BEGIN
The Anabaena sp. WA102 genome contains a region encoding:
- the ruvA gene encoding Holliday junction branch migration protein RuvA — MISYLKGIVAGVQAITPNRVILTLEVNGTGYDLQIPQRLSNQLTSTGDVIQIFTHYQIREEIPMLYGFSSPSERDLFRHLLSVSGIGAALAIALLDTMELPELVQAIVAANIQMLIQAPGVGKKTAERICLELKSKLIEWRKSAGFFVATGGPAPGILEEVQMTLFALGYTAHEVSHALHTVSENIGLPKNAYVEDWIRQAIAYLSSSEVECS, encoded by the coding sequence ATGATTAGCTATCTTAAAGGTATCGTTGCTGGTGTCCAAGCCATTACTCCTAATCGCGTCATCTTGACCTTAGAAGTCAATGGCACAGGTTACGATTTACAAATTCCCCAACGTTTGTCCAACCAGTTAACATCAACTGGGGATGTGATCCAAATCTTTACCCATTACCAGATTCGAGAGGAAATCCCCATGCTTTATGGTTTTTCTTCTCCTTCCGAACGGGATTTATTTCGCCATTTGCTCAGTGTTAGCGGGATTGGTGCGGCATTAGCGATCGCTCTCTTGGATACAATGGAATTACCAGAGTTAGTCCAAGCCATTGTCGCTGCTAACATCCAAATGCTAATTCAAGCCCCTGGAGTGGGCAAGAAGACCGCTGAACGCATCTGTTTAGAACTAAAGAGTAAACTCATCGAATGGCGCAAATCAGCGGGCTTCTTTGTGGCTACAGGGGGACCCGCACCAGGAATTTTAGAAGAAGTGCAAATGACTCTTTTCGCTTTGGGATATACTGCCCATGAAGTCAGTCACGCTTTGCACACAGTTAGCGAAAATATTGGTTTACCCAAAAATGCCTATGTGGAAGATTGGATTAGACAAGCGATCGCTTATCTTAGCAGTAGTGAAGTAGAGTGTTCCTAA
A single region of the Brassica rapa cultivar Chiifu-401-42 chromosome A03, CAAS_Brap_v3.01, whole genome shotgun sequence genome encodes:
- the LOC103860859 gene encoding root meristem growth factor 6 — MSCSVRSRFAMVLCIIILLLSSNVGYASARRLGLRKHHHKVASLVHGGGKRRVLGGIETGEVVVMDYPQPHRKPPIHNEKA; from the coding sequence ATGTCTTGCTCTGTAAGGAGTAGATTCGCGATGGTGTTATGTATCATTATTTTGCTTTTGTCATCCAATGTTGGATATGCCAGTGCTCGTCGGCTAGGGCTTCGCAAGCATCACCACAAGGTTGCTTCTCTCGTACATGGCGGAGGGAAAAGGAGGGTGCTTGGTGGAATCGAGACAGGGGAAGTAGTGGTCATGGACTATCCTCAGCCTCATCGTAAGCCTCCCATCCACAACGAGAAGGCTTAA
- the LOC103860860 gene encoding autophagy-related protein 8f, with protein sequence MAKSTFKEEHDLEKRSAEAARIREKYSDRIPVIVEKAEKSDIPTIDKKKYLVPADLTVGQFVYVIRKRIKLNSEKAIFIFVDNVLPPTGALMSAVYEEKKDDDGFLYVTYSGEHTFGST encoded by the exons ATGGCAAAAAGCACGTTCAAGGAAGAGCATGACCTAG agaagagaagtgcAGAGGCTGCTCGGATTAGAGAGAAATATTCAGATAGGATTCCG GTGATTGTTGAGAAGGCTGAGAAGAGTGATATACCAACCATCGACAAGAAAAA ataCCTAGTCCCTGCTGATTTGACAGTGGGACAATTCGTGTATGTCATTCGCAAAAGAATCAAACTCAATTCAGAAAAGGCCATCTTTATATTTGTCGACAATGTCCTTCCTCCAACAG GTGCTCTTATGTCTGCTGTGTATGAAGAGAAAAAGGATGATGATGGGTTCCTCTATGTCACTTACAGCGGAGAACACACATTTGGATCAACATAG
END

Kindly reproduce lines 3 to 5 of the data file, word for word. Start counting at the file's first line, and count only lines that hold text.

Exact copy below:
A single region of the Brassica rapa cultivar Chiifu-401-42 chromosome A03, CAAS_Brap_v3.01, whole genome shotgun sequence genome encodes:
- the LOC103860859 gene encoding root meristem growth factor 6 — MSCSVRSRFAMVLCIIILLLSSNVGYASARRLGLRKHHHKVASLVHGGGKRRVLGGIETGEVVVMDYPQPHRKPPIHNEKA; from the coding sequence ATGTCTTGCTCTGTAAGGAGTAGATTCGCGATGGTGTTATGTATCATTATTTTGCTTTTGTCATCCAATGTTGGATATGCCAGTGCTCGTCGGCTAGGGCTTCGCAAGCATCACCACAAGGTTGCTTCTCTCGTACATGGCGGAGGGAAAAGGAGGGTGCTTGGTGGAATCGAGACAGGGGAAGTAGTGGTCATGGACTATCCTCAGCCTCATCGTAAGCCTCCCATCCACAACGAGAAGGCTTAA
- the LOC103860860 gene encoding autophagy-related protein 8f, with protein sequence MAKSTFKEEHDLEKRSAEAARIREKYSDRIPVIVEKAEKSDIPTIDKKKYLVPADLTVGQFVYVIRKRIKLNSEKAIFIFVDNVLPPTGALMSAVYEEKKDDDGFLYVTYSGEHTFGST encoded by the exons ATGGCAAAAAGCACGTTCAAGGAAGAGCATGACCTAG agaagagaagtgcAGAGGCTGCTCGGATTAGAGAGAAATATTCAGATAGGATTCCG GTGATTGTTGAGAAGGCTGAGAAGAGTGATATACCAACCATCGACAAGAAAAA ataCCTAGTCCCTGCTGATTTGACAGTGGGACAATTCGTGTATGTCATTCGCAAAAGAATCAAACTCAATTCAGAAAAGGCCATCTTTATATTTGTCGACAATGTCCTTCCTCCAACAG GTGCTCTTATGTCTGCTGTGTATGAAGAGAAAAAGGATGATGATGGGTTCCTCTATGTCACTTACAGCGGAGAACACACATTTGGATCAACATAG